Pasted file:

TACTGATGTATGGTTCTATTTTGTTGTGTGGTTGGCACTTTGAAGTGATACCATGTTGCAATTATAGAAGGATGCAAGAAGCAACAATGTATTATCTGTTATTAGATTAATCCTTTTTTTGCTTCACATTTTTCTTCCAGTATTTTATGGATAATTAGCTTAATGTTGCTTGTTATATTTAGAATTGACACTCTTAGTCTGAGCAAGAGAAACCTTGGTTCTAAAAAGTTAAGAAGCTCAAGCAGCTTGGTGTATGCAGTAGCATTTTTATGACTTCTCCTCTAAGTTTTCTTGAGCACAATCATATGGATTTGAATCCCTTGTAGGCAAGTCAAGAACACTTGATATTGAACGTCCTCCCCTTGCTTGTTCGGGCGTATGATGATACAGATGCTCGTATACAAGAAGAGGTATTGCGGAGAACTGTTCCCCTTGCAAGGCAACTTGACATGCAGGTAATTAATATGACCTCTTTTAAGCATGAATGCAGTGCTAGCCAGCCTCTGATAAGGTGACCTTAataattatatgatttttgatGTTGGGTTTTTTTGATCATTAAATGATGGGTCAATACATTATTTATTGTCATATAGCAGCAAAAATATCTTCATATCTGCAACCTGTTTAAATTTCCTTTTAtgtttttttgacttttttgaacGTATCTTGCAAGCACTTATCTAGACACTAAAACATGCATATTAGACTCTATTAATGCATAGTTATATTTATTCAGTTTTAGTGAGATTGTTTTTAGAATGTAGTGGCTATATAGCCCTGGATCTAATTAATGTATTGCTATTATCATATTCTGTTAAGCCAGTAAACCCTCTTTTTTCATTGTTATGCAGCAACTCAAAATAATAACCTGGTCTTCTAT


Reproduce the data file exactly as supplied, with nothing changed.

TACTGATGTATGGTTCTATTTTGTTGTGTGGTTGGCACTTTGAAGTGATACCATGTTGCAATTATAGAAGGATGCAAGAAGCAACAATGTATTATCTGTTATTAGATTAATCCTTTTTTTGCTTCACATTTTTCTTCCAGTATTTTATGGATAATTAGCTTAATGTTGCTTGTTATATTTAGAATTGACACTCTTAGTCTGAGCAAGAGAAACCTTGGTTCTAAAAAGTTAAGAAGCTCAAGCAGCTTGGTGTATGCAGTAGCATTTTTATGACTTCTCCTCTAAGTTTTCTTGAGCACAATCATATGGATTTGAATCCCTTGTAGGCAAGTCAAGAACACTTGATATTGAACGTCCTCCCCTTGCTTGTTCGGGCGTATGATGATACAGATGCTCGTATACAAGAAGAGGTATTGCGGAGAACTGTTCCCCTTGCAAGGCAACTTGACATGCAGGTAATTAATATGACCTCTTTTAAGCATGAATGCAGTGCTAGCCAGCCTCTGATAAGGTGACCTTAataattatatgatttttgatGTTGGGTTTTTTTGATCATTAAATGATGGGTCAATACATTATTTATTGTCATATAGCAGCAAAAATATCTTCATATCTGCAACCTGTTTAAATTTCCTTTTAtgtttttttgacttttttgaacGTATCTTGCAAGCACTTATCTAGACACTAAAACATGCATATTAGACTCTATTAATGCATAGTTATATTTATTCAGTTTTAGTGAGATTGTTTTTAGAATGTAGTGGCTATATAGCCCTGGATCTAATTAATGTATTGCTATTATCATATTCTGTTAAGCCAGTAAACCCTCTTTTTTCATTGTTATGCAGCAACTCAAAATAATAACCTGGTCTTCTAT